Thirsty Coal 2

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Publication - 2013-07-23
Our investigation has revealed that Shenhua’s Coal-to-Liquid Project went to extraordinary lengths to secure water supply for its operations, and has found alarming evidence of widespread ecological and social damage, resulting from the short span of eight years of operations. Shenhua’s plundering of water at the cost of the local population and the baseline needs of the environment is of such a scale that can only be described as a “water grab” in the most ruthless way.

This investigation report is a follow-up to the 2012 Greenpeace and the China Academy of Sciences joint study: Thirsty Coal: A Water Crisis Exacerbated By China’s New Mega Coal Bases. In this report, we focus on the most controversial part of Chinas coal strategy: the proposed scaling up of the coal chemical sector. In particular, Greenpeace investigated the largest of nine coal chemical demonstration projects in operation: Shenhuas Coal-to-Liquid Demonstration Project located in Ordos, Inner Mongolia. Given its size and scope, this massive, controversial project is a classic example of the unchecked expansion of coal-reliant industries that is in growing conflict with Chinas water resources.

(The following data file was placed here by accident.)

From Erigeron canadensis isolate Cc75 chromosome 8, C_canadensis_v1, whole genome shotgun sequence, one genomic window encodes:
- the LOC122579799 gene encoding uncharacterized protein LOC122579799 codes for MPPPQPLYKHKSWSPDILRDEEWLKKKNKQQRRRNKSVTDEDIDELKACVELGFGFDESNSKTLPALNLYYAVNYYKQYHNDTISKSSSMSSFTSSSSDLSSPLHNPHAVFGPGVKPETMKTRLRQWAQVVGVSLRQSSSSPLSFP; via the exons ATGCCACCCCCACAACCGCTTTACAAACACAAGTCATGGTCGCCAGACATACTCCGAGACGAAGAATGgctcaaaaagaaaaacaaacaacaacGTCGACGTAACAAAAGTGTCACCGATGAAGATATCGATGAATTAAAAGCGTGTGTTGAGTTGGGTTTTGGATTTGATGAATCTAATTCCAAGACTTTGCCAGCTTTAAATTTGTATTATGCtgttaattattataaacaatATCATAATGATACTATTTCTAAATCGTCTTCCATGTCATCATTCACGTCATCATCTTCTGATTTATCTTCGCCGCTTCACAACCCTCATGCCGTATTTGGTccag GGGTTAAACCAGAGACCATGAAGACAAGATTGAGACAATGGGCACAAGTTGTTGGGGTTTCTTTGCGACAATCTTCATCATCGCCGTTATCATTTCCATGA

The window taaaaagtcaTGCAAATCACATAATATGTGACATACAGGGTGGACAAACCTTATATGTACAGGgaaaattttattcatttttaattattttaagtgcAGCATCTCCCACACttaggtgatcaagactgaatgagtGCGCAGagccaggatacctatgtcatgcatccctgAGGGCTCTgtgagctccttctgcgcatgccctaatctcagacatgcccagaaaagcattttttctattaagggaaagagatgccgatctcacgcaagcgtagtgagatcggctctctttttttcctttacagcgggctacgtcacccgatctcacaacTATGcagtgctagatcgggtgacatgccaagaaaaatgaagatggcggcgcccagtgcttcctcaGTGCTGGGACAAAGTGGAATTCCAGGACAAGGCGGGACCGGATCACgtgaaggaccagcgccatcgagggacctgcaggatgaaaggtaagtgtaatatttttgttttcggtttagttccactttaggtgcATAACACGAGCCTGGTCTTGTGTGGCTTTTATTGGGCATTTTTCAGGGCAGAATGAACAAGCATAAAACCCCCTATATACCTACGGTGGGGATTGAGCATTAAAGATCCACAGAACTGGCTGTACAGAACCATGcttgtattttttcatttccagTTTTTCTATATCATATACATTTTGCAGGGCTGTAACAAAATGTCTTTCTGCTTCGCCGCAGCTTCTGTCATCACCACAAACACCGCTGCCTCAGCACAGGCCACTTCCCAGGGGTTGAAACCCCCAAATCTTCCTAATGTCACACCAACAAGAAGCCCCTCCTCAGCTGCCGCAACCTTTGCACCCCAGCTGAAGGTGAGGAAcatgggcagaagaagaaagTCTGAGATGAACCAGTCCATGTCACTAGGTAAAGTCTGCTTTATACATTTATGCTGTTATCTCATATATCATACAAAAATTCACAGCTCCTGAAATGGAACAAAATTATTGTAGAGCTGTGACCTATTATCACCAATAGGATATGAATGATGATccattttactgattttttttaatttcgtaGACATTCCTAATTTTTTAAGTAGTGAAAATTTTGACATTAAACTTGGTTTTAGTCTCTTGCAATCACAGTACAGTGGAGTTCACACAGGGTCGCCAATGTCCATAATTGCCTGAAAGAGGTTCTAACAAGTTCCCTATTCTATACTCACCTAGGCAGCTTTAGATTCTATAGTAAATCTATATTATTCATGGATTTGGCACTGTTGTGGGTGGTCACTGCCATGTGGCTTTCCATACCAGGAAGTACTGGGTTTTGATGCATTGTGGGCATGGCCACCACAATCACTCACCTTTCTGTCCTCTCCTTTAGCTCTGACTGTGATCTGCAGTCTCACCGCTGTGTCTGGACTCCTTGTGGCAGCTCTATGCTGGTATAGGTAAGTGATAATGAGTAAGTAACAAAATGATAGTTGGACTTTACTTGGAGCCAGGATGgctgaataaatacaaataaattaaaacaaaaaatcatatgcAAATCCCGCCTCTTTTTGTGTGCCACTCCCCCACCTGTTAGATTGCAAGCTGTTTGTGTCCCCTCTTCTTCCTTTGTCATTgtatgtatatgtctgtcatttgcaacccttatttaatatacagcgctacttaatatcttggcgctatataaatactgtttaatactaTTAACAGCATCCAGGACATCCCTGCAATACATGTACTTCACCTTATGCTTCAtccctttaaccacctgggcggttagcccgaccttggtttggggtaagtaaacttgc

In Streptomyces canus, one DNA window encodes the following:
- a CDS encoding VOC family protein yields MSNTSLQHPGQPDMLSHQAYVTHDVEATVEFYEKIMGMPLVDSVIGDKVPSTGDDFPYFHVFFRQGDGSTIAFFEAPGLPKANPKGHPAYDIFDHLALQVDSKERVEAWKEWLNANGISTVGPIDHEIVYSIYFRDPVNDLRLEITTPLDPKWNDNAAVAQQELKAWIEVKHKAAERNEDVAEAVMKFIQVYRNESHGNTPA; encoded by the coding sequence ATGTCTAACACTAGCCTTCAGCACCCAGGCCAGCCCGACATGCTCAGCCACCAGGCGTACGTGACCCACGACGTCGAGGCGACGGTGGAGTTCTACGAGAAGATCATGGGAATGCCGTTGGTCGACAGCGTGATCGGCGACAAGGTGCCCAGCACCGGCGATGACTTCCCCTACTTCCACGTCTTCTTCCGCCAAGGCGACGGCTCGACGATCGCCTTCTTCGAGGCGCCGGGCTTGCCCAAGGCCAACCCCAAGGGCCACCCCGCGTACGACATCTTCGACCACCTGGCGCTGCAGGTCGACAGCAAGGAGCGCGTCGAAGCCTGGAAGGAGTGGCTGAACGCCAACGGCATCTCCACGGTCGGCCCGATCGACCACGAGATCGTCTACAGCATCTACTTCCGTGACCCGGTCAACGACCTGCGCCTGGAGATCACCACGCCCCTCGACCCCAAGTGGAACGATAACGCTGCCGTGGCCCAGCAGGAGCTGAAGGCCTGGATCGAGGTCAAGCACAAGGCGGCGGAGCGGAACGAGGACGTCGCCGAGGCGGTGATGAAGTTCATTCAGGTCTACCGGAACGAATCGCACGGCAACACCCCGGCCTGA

The Shenhua Group is China's largest coal conglomerate, producing 460 million tons of raw coal every year, half of which is located in the Shendong coal field, which is currently the largest integrated coal field in terms of proven reserves and makes up one quarter of the national total. It is one of the world's eight largest coal fields and contains both the Shendong and Shaanbei coal bases. It is also where the Ordos Coal-to Liquid Demonstration Project has been in operation since December 2008.

Our investigation has revealed that Shenhua’s Coal-to-Liquid Project went to extraordinary lengths to secure water supply for its operations, and has found alarming evidence of widespread ecological and social damage, resulting from the short span of eight years of operations. Shenhua’s plundering of water at the cost of the local population and the baseline needs of the environment is of such a scale that can only be described as a “water grab” in the most ruthless way.

The full feature can be read here: http://www.greenpeace.org/eastasia/thirsty-coal-2-stories.

Download the report below:

Thirsty Coal 2

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